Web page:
9 SOAR playbook examples for SOC Processes

SOAR (Security Orchestration, Automation, and Response) playbooks are a set of predefined workflows that automate the incident response process. These playbooks are designed to help security operations teams respond to security incidents more quickly and effectively by automating routine tasks and standardizing incident response procedures.

SOAR playbooks can be customized to fit the specific needs of an organization and can be created for a wide range of security incidents, such as malware infections, phishing attacks, and network breaches. SOAR playbooks can be created using a variety of tools, including security orchestration platforms and scripting languages such as Python and PowerShell. They can be customized to fit the specific needs of an organization and can be updated and refined over time as the organization’s security needs evolve.

The following are 9 examples of SOAR playbooks to streamline SOC processes:

  1. SOAR Playbook for Automated Incident Response
  2. SOAR Playbook for Ransomware
  3. SOAR Playbook for Cryptojacking
  4. SOAR Playbook for Vulnerability Management
  5. SOAR Playbook for Threat Hunting
  6. SOAR Playbook for Automated Patching and Remediation
  7. SOAR Playbook for Phishing Email Investigations
  8. SOAR Playbook for Malware Containment
  9. SOAR Playbook for Case management

SOAR Playbook for Automated Incident Response

SOAR (Security Orchestration, Automation, and Response) playbooks are a set of predefined workflows that automate the incident response process. These playbooks can be customized to handle a wide range of security threats, such as phishing, malware, DoS, web defacement, and ransomware.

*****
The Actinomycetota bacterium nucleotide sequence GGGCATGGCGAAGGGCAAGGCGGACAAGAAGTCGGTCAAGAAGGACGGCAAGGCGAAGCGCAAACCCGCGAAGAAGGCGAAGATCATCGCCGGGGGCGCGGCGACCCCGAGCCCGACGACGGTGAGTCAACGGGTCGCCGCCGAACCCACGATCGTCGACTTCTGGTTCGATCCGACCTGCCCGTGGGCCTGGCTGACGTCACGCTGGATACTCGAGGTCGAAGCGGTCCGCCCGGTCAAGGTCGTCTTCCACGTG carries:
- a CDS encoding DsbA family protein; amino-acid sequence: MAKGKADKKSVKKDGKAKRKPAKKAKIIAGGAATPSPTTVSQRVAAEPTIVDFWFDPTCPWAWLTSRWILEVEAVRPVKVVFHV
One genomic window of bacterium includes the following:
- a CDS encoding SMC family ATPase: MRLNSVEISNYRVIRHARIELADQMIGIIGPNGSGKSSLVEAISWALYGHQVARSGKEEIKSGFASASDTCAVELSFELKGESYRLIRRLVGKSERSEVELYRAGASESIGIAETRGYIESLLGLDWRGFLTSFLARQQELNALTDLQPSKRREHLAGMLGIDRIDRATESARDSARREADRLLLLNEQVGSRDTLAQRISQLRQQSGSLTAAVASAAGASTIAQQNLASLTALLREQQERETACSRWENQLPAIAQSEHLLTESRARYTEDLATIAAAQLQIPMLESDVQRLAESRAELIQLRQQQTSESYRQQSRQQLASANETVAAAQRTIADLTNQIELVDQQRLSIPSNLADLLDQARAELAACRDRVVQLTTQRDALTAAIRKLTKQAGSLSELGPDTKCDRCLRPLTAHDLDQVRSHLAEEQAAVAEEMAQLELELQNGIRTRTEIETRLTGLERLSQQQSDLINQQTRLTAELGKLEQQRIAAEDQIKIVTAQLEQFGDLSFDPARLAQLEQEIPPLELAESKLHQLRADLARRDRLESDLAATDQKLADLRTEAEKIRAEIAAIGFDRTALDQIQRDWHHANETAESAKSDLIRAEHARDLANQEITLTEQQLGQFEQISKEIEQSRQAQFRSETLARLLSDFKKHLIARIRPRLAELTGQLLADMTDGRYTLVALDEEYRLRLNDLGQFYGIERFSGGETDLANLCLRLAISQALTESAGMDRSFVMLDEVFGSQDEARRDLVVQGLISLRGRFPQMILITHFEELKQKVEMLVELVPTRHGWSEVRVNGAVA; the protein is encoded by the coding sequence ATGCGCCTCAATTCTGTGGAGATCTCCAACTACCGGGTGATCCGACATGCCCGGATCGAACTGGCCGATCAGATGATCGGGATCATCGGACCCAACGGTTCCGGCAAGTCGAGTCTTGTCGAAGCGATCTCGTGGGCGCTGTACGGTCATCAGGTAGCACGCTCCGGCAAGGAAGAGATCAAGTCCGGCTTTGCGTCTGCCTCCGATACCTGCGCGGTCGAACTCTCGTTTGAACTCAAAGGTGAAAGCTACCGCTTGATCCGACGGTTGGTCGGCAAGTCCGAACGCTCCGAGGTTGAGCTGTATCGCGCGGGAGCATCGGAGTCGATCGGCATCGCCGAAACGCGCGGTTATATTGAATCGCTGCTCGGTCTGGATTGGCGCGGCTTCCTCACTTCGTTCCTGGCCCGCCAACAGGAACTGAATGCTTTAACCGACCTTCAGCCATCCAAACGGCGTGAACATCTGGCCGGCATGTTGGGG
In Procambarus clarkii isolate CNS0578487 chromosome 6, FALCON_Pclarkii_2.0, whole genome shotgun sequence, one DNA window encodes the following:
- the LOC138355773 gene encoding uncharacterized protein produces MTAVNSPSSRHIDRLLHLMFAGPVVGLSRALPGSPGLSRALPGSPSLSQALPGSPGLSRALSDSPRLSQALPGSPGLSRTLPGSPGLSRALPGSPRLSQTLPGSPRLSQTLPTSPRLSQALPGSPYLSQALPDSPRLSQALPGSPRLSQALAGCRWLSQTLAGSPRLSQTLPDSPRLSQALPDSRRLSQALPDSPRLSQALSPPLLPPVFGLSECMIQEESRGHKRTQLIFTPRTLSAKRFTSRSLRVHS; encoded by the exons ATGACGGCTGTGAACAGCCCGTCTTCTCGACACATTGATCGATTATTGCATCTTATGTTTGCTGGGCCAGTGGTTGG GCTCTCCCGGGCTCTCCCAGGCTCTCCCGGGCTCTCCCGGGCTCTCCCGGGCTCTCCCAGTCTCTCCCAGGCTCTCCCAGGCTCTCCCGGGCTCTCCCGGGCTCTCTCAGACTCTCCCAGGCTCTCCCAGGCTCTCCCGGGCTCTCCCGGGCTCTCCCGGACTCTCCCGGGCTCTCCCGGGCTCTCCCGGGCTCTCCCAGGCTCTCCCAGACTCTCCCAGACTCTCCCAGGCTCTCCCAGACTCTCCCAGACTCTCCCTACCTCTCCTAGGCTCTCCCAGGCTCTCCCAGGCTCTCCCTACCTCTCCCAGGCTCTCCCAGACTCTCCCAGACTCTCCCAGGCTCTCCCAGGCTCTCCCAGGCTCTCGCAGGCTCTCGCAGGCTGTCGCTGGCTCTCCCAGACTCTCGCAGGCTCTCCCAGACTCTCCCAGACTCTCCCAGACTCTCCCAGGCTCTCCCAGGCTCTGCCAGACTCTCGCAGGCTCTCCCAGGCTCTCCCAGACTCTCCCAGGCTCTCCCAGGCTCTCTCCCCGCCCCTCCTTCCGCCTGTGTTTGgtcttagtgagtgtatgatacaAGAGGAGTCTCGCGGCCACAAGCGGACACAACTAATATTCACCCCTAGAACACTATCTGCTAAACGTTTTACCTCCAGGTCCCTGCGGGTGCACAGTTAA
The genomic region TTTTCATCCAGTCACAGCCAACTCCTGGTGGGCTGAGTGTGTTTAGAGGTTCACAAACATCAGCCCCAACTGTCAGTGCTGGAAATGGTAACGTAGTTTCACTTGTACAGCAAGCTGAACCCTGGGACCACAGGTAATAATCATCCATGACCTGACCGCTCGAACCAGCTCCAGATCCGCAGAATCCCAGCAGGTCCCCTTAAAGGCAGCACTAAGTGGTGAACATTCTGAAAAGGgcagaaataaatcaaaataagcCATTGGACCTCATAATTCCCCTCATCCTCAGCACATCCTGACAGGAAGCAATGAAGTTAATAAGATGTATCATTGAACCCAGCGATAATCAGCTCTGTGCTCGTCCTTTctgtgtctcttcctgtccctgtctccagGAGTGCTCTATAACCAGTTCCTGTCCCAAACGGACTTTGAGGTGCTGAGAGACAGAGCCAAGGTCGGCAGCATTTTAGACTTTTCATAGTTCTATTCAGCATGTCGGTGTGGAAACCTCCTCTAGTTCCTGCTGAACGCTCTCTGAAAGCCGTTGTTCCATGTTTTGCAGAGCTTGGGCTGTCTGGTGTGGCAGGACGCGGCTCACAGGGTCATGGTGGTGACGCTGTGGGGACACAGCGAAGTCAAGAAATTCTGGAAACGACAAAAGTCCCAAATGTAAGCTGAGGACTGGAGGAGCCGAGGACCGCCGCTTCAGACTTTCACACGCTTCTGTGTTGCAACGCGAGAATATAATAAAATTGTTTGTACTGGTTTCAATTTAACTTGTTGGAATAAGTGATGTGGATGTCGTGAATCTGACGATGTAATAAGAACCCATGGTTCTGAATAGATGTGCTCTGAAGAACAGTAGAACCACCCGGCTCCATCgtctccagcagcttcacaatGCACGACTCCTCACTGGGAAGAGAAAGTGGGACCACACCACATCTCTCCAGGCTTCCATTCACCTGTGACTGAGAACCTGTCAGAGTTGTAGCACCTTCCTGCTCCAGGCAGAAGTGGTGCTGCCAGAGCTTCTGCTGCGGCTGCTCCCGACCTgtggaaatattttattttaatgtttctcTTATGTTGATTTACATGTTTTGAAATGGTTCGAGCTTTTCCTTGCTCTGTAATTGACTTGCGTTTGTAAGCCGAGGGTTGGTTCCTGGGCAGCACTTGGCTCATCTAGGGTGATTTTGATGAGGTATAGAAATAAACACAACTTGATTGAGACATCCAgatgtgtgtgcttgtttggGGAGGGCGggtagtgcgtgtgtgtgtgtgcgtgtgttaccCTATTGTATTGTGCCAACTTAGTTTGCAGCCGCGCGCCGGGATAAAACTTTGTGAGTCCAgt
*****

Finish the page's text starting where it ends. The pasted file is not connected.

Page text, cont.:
SOAR (Security Orchestration, Automation, and Response) playbooks can be used to block threat indicators (IOCs) on a variety of security tools, including firewalls, EDR solutions, and SIEMs. By automating the process of blocking IOCs, SOAR playbooks can help organizations respond to threats more quickly and effectively, reducing the risk of data breaches and other security incidents.The following is an example of how SOAR playbook in the SOC handles remediation and response for these common security threats:

Phishing:
Detection: The SOAR platform can detect phishing attacks by monitoring email traffic and analyzing email headers and content for suspicious patterns.
Analysis: Once a phishing attack is detected, the SOAR platform can analyze the email content and identify any malicious links or attachments.
Containment: The SOAR platform can automatically quarantine the affected email and block any associated domains or IP addresses to prevent further attacks.
Remediation: The SOAR platform can automatically alert affected users to the phishing attack and provide guidance on how to respond, such as resetting passwords and monitoring accounts for suspicious activity.
Malware:
Detection: The SOAR platform can detect malware infections using a variety of tools, such as endpoint detection and response (EDR) solutions, antivirus software, and network traffic analysis tools.
Analysis: Once malware has been detected, the SOAR platform can automatically analyze the malware to determine its type and the extent of the infection.
Containment: The SOAR platform can isolate infected endpoints and block network traffic associated with the malware to prevent further infections.
Remediation: The SOAR platform can automatically remediate the infection by removing the malware from infected endpoints and restoring any damaged or compromised files.
DoS:
Detection: The SOAR platform can detect DoS attacks by monitoring network traffic for unusual patterns or high traffic volumes.
Analysis: Once a DoS attack is detected, the SOAR platform can automatically analyze the traffic to determine the source of the attack.
Containment: The SOAR platform can automatically block the traffic associated with the DoS attack to prevent further damage.
Remediation: The SOAR platform can automatically alert the affected parties and provide guidance on how to respond, such as contacting the internet service provider (ISP) to block the source of the attack.
Web defacement:
Detection: The SOAR platform can detect web defacement attacks by monitoring website traffic and analyzing website content for unauthorized changes.